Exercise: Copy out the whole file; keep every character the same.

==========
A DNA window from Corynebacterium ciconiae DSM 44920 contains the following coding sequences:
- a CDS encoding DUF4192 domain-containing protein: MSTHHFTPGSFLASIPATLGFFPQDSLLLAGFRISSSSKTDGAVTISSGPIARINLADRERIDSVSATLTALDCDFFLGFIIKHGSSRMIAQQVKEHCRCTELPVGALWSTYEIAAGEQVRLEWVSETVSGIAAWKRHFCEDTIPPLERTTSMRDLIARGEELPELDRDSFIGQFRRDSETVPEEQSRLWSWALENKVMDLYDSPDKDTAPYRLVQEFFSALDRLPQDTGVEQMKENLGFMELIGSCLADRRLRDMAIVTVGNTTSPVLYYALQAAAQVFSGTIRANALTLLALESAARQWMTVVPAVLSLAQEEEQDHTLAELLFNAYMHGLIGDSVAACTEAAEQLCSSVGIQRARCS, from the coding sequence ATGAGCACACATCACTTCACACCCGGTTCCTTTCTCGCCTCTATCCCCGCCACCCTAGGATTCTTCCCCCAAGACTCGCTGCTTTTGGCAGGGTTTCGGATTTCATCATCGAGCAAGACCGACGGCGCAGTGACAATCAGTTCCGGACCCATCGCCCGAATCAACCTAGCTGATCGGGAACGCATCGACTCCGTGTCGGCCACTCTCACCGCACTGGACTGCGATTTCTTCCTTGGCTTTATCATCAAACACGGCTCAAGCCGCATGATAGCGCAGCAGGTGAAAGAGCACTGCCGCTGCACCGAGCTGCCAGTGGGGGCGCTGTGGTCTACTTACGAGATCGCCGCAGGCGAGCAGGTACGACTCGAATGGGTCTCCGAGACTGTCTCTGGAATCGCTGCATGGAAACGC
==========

A DNA window from Corynebacterium ciconiae DSM 44920 contains the following coding sequences:
- a CDS encoding DUF4192 domain-containing protein: MSTHHFTPGSFLASIPATLGFFPQDSLLLAGFRISSSSKTDGAVTISSGPIARINLADRERIDSVSATLTALDCDFFLGFIIKHGSSRMIAQQVKEHCRCTELPVGALWSTYEIAAGEQVRLEWVSETVSGIAAWKRHFCEDTIPPLERTTSMRDLIARGEELPELDRDSFIGQFRRDSETVPEEQSRLWSWALENKVMDLYDSPDKDTAPYRLVQEFFSALDRLPQDTGVEQMKENLGFMELIGSCLADRRLRDMAIVTVGNTTSPVLYYALQAAAQVFSGTIRANALTLLALESAARQWMTVVPAVLSLAQEEEQDHTLAELLFNAYMHGLIGDSVAACTEAAEQLCSSVGIQRARCS, from the coding sequence ATGAGCACACATCACTTCACACCCGGTTCCTTTCTCGCCTCTATCCCCGCCACCCTAGGATTCTTCCCCCAAGACTCGCTGCTTTTGGCAGGGTTTCGGATTTCATCATCGAGCAAGACCGACGGCGCAGTGACAATCAGTTCCGGACCCATCGCCCGAATCAACCTAGCTGATCGGGAACGCATCGACTCCGTGTCGGCCACTCTCACCGCACTGGACTGCGATTTCTTCCTTGGCTTTATCATCAAACACGGCTCAAGCCGCATGATAGCGCAGCAGGTGAAAGAGCACTGCCGCTGCACCGAGCTGCCAGTGGGGGCGCTGTGGTCTACTTACGAGATCGCCGCAGGCGAGCAGGTACGACTCGAATGGGTCTCCGAGACTGTCTCTGGAATCGCTGCATGGAAACGC